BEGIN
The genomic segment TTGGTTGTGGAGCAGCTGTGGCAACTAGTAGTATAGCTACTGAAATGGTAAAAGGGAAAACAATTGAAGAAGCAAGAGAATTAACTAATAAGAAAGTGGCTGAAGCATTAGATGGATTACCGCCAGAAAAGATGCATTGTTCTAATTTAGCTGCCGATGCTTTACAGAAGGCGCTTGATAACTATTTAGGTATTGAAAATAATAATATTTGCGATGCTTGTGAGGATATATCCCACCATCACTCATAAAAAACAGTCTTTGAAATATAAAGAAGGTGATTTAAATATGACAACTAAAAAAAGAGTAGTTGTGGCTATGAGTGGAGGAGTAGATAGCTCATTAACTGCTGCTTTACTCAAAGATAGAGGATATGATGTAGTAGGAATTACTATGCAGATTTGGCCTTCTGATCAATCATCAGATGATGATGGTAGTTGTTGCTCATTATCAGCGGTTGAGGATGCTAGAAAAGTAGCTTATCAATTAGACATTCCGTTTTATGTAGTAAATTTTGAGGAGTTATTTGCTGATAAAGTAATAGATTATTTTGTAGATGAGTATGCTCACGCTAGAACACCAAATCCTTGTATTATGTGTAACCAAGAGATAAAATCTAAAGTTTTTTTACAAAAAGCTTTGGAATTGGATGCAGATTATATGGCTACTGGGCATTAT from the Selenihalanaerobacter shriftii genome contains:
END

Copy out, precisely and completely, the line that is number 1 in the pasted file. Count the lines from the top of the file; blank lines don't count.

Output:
The genomic segment TTGGTTGTGGAGCAGCTGTGGCAACTAGTAGTATAGCTACTGAAATGGTAAAAGGGAAAACAATTGAAGAAGCAAGAGAATTAACTAATAAGAAAGTGGCTGAAGCATTAGATGGATTACCGCCAGAAAAGATGCATTGTTCTAATTTAGCTGCCGATGCTTTACAGAAGGCGCTTGATAACTATTTAGGTATTGAAAATAATAATATTTGCGATGCTTGTGAGGATATATCCCACCATCACTCATAAAAAACAGTCTTTGAAATATAAAGAAGGTGATTTAAATATGACAACTAAAAAAAGAGTAGTTGTGGCTATGAGTGGAGGAGTAGATAGCTCATTAACTGCTGCTTTACTCAAAGATAGAGGATATGATGTAGTAGGAATTACTATGCAGATTTGGCCTTCTGATCAATCATCAGATGATGATGGTAGTTGTTGCTCATTATCAGCGGTTGAGGATGCTAGAAAAGTAGCTTATCAATTAGACATTCCGTTTTATGTAGTAAATTTTGAGGAGTTATTTGCTGATAAAGTAATAGATTATTTTGTAGATGAGTATGCTCACGCTAGAACACCAAATCCTTGTATTATGTGTAACCAAGAGATAAAATCTAAAGTTTTTTTACAAAAAGCTTTGGAATTGGATGCAGATTATATGGCTACTGGGCATTAT from the Selenihalanaerobacter shriftii genome contains: